It's a myth to say that Ubuntu (or any Linux) needs a swap partition. This is certainly the preferred way of working, and is most efficient, but Linux can also use a single swap file located in the root partition, just like Windows or Mac OS X. There are times when this is advantageous, such as if you're only able to create one partition for Ubuntu (for example, Apple's BootCamp software only allows the creation of a single non-Mac partition when dual-booting).
To create a swap file, you need to first create a dummy file of sufficient size, then format it as a swap file, and finally ensure that Ubuntu uses it at boot-up. The following steps do just that (be extremely careful entering these commands):
1. Open a terminal window and create an empty file in the root of the file system using the dd command, as follows (this creates a 1GB file—you should ideally adjust the count= figure to at least match the size of your memory, bearing in mind that there is 1,024MB in a 1GB):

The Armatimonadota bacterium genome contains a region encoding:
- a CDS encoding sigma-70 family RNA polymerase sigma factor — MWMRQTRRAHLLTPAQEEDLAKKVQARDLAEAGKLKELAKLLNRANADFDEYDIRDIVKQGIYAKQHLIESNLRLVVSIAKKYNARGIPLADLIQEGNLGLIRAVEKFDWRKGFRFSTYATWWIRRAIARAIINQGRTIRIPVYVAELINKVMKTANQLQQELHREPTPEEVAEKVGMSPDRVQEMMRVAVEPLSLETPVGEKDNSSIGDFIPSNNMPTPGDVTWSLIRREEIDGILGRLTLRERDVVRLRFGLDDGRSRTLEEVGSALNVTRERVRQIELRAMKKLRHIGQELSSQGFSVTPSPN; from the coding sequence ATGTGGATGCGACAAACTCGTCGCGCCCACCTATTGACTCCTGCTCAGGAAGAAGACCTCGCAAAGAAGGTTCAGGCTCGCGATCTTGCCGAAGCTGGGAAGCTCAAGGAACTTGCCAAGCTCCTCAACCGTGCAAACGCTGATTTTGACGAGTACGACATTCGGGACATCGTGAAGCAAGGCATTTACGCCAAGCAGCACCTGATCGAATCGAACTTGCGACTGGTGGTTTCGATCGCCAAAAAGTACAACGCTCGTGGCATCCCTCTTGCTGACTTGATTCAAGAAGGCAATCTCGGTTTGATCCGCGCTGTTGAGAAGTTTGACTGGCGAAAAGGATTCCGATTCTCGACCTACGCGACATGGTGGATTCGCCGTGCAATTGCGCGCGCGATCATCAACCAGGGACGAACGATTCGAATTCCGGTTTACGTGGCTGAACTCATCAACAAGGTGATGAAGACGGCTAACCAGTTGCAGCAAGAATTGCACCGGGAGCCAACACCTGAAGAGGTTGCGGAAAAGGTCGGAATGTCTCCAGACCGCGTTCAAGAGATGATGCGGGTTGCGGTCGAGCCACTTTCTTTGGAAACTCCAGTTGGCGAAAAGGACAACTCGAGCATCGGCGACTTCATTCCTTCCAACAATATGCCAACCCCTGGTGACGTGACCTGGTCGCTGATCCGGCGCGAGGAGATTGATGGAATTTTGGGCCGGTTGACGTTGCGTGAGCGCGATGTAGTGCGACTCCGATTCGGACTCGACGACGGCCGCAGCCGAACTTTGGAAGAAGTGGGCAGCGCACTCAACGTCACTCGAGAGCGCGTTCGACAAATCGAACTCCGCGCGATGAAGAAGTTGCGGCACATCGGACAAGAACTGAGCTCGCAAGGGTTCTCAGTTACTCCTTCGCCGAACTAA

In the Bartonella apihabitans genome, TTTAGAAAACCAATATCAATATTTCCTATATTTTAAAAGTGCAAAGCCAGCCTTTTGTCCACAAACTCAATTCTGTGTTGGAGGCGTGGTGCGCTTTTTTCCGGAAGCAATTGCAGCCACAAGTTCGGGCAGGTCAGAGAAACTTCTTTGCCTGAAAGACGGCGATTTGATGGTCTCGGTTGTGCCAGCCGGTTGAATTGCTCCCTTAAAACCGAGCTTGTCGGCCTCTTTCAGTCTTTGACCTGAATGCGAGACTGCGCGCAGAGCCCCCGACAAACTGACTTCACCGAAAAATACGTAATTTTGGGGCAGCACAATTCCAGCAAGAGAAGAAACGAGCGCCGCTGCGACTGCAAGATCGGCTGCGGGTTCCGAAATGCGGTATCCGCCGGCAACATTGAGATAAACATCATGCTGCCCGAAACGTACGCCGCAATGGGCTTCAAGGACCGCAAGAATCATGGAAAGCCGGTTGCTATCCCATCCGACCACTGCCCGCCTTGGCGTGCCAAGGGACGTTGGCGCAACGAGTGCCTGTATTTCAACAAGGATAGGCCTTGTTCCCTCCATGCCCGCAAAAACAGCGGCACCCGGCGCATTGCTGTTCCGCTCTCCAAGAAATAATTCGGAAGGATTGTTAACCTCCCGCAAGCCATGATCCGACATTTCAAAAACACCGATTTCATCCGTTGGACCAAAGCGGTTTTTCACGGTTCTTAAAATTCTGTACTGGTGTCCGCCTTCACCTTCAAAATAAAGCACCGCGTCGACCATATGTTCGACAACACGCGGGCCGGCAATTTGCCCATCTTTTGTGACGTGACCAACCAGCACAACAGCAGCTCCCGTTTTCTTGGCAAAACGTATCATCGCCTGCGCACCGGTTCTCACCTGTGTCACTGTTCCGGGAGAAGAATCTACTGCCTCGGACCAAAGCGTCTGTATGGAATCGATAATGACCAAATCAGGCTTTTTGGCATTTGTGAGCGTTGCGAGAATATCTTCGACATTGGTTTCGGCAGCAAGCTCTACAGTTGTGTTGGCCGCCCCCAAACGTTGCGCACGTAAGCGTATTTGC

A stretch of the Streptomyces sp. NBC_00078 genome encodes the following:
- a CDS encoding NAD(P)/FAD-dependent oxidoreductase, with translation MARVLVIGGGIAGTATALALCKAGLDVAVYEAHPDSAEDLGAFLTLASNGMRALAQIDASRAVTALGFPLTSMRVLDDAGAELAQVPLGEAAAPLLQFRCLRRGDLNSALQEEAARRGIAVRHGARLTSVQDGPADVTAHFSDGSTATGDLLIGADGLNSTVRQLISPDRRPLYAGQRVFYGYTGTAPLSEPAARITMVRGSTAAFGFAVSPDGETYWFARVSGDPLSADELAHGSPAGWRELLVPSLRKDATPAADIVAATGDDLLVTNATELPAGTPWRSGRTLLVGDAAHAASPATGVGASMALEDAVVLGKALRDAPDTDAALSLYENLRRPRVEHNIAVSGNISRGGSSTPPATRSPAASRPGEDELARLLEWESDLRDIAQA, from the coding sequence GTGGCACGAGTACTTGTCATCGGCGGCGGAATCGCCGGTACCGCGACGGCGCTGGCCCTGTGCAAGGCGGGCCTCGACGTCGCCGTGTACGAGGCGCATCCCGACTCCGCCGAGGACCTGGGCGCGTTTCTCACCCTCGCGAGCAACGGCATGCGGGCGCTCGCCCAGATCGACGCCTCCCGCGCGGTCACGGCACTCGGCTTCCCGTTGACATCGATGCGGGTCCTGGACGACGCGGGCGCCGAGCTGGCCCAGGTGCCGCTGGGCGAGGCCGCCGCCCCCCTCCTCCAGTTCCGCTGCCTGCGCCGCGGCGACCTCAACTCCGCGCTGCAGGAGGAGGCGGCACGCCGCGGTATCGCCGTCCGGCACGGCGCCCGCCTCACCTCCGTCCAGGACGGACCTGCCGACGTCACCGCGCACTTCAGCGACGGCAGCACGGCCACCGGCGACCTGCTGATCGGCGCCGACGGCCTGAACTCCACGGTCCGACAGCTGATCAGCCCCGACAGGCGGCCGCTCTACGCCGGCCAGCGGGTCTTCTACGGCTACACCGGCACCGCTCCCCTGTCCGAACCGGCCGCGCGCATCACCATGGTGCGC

$ sudo dd if=/dev/zero of=/swapfi1e bs=1M count=1024
2. Now we need to format it as a swap file: $ sudo mkswap /swapfile
3. The final step is to make Ubuntu mount it at boot, which is done by editing /etc/fstab:
$ gksu gedit /etc/fstab
Then make a new line at the bottom of the file and add the following:
/swapfile none swap sw 0 0
You can align the entries on the line under the column headings in fstab, like the other entries in the file, but it doesn't matter so long as there is at least one space between each entry on the line. Once done, save the file and reboot your computer.
Once the computer has rebooted, you can test to see if the swapfile is being utilized by typing cat /proc/meminfo|grep Swap.
The steps above can also be used to add more swap space to a system that has an existing swap partition. You might want to do this if you're editing extremely high-resolution photographs, for example, or working with large video files.
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